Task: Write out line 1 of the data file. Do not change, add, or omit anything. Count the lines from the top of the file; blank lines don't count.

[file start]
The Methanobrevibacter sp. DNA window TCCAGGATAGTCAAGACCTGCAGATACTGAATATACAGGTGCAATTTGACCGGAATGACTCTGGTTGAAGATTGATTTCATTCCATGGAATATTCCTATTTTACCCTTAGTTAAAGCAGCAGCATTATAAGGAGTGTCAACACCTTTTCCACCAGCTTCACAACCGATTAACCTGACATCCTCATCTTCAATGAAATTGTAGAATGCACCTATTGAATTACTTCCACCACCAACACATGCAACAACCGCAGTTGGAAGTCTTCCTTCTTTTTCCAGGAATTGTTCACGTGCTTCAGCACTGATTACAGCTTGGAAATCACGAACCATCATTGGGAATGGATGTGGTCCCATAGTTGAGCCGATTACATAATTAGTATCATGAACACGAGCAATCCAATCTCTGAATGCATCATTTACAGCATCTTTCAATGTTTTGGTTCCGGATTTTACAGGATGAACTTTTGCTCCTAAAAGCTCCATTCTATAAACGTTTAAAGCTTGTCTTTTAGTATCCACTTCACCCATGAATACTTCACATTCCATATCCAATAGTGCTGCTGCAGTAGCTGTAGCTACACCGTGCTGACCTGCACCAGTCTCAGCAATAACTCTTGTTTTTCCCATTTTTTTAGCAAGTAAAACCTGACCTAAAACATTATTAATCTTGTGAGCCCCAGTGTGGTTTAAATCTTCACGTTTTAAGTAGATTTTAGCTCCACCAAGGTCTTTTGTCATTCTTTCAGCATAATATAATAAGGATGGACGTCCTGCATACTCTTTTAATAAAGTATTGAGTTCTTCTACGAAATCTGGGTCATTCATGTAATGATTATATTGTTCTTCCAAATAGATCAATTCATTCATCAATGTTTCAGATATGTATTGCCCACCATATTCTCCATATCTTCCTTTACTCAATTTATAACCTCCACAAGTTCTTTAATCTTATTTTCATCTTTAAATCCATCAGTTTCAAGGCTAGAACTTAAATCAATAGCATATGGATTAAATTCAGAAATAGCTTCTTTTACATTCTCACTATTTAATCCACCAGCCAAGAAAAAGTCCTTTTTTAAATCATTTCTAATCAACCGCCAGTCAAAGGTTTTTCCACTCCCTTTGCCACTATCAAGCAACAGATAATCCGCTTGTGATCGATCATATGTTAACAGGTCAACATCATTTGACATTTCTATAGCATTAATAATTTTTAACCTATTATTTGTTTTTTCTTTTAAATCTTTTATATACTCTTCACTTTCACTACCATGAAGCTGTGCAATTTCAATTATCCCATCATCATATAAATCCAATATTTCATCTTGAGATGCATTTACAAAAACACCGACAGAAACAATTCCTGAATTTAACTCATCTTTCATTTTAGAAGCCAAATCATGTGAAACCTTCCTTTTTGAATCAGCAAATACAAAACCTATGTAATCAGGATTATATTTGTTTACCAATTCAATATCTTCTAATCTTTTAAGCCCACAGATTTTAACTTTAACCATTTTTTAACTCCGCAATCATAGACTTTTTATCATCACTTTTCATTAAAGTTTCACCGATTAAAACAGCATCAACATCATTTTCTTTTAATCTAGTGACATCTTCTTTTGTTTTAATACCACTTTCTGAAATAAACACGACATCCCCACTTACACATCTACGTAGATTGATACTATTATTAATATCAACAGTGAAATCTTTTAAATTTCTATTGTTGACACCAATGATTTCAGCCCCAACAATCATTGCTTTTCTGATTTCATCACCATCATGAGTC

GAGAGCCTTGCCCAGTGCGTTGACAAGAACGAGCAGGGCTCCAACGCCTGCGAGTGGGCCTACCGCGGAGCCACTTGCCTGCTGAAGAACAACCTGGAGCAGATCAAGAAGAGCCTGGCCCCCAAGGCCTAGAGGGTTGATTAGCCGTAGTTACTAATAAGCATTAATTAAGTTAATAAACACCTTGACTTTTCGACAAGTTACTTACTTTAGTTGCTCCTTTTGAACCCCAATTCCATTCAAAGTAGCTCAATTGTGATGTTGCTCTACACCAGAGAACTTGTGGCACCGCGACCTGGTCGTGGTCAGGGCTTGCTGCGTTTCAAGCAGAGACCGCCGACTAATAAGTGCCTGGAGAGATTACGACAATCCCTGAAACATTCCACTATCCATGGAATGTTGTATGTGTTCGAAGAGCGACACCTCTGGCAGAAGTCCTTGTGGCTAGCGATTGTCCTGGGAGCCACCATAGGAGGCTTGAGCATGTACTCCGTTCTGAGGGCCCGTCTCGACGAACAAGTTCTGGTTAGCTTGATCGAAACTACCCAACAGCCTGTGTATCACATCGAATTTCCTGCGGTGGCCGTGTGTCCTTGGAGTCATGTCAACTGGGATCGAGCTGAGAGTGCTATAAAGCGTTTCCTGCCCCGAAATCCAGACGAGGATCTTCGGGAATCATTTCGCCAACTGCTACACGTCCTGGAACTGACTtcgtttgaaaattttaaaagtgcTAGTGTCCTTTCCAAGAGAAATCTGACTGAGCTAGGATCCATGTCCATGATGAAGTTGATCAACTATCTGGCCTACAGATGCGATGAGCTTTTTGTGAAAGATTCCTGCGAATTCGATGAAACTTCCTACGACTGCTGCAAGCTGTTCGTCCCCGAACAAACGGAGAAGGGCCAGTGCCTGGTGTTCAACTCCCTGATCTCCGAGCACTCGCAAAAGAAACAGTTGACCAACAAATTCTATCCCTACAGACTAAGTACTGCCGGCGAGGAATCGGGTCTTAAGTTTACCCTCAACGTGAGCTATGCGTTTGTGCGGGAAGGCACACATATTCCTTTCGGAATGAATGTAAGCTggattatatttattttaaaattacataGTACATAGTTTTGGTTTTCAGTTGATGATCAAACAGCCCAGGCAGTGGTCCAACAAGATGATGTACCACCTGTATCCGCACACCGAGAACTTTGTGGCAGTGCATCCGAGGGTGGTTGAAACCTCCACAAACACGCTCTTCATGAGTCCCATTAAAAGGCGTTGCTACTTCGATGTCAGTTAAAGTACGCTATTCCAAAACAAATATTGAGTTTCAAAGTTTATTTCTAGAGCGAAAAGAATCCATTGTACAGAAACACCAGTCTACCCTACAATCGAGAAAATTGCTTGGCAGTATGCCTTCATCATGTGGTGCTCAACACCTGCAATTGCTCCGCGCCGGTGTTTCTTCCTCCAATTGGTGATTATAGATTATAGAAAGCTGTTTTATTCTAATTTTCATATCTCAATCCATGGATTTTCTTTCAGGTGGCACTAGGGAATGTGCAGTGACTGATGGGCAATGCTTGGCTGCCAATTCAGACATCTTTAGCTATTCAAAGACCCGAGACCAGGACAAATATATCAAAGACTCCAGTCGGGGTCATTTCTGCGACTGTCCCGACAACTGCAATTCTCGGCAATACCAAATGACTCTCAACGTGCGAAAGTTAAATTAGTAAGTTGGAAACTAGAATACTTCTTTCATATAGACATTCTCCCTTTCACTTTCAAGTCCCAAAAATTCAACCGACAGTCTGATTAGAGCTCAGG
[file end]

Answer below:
The Methanobrevibacter sp. DNA window TCCAGGATAGTCAAGACCTGCAGATACTGAATATACAGGTGCAATTTGACCGGAATGACTCTGGTTGAAGATTGATTTCATTCCATGGAATATTCCTATTTTACCCTTAGTTAAAGCAGCAGCATTATAAGGAGTGTCAACACCTTTTCCACCAGCTTCACAACCGATTAACCTGACATCCTCATCTTCAATGAAATTGTAGAATGCACCTATTGAATTACTTCCACCACCAACACATGCAACAACCGCAGTTGGAAGTCTTCCTTCTTTTTCCAGGAATTGTTCACGTGCTTCAGCACTGATTACAGCTTGGAAATCACGAACCATCATTGGGAATGGATGTGGTCCCATAGTTGAGCCGATTACATAATTAGTATCATGAACACGAGCAATCCAATCTCTGAATGCATCATTTACAGCATCTTTCAATGTTTTGGTTCCGGATTTTACAGGATGAACTTTTGCTCCTAAAAGCTCCATTCTATAAACGTTTAAAGCTTGTCTTTTAGTATCCACTTCACCCATGAATACTTCACATTCCATATCCAATAGTGCTGCTGCAGTAGCTGTAGCTACACCGTGCTGACCTGCACCAGTCTCAGCAATAACTCTTGTTTTTCCCATTTTTTTAGCAAGTAAAACCTGACCTAAAACATTATTAATCTTGTGAGCCCCAGTGTGGTTTAAATCTTCACGTTTTAAGTAGATTTTAGCTCCACCAAGGTCTTTTGTCATTCTTTCAGCATAATATAATAAGGATGGACGTCCTGCATACTCTTTTAATAAAGTATTGAGTTCTTCTACGAAATCTGGGTCATTCATGTAATGATTATATTGTTCTTCCAAATAGATCAATTCATTCATCAATGTTTCAGATATGTATTGCCCACCATATTCTCCATATCTTCCTTTACTCAATTTATAACCTCCACAAGTTCTTTAATCTTATTTTCATCTTTAAATCCATCAGTTTCAAGGCTAGAACTTAAATCAATAGCATATGGATTAAATTCAGAAATAGCTTCTTTTACATTCTCACTATTTAATCCACCAGCCAAGAAAAAGTCCTTTTTTAAATCATTTCTAATCAACCGCCAGTCAAAGGTTTTTCCACTCCCTTTGCCACTATCAAGCAACAGATAATCCGCTTGTGATCGATCATATGTTAACAGGTCAACATCATTTGACATTTCTATAGCATTAATAATTTTTAACCTATTATTTGTTTTTTCTTTTAAATCTTTTATATACTCTTCACTTTCACTACCATGAAGCTGTGCAATTTCAATTATCCCATCATCATATAAATCCAATATTTCATCTTGAGATGCATTTACAAAAACACCGACAGAAACAATTCCTGAATTTAACTCATCTTTCATTTTAGAAGCCAAATCATGTGAAACCTTCCTTTTTGAATCAGCAAATACAAAACCTATGTAATCAGGATTATATTTGTTTACCAATTCAATATCTTCTAATCTTTTAAGCCCACAGATTTTAACTTTAACCATTTTTTAACTCCGCAATCATAGACTTTTTATCATCACTTTTCATTAAAGTTTCACCGATTAAAACAGCATCAACATCATTTTCTTTTAATCTAGTGACATCTTCTTTTGTTTTAATACCACTTTCTGAAATAAACACGACATCCCCACTTACACATCTACGTAGATTGATACTATTATTAATATCAACAGTGAAATCTTTTAAATTTCTATTGTTGACACCAATGATTTCAGCCCCAACAATCATTGCTTTTCTGATTTCATCACCATCATGAGTC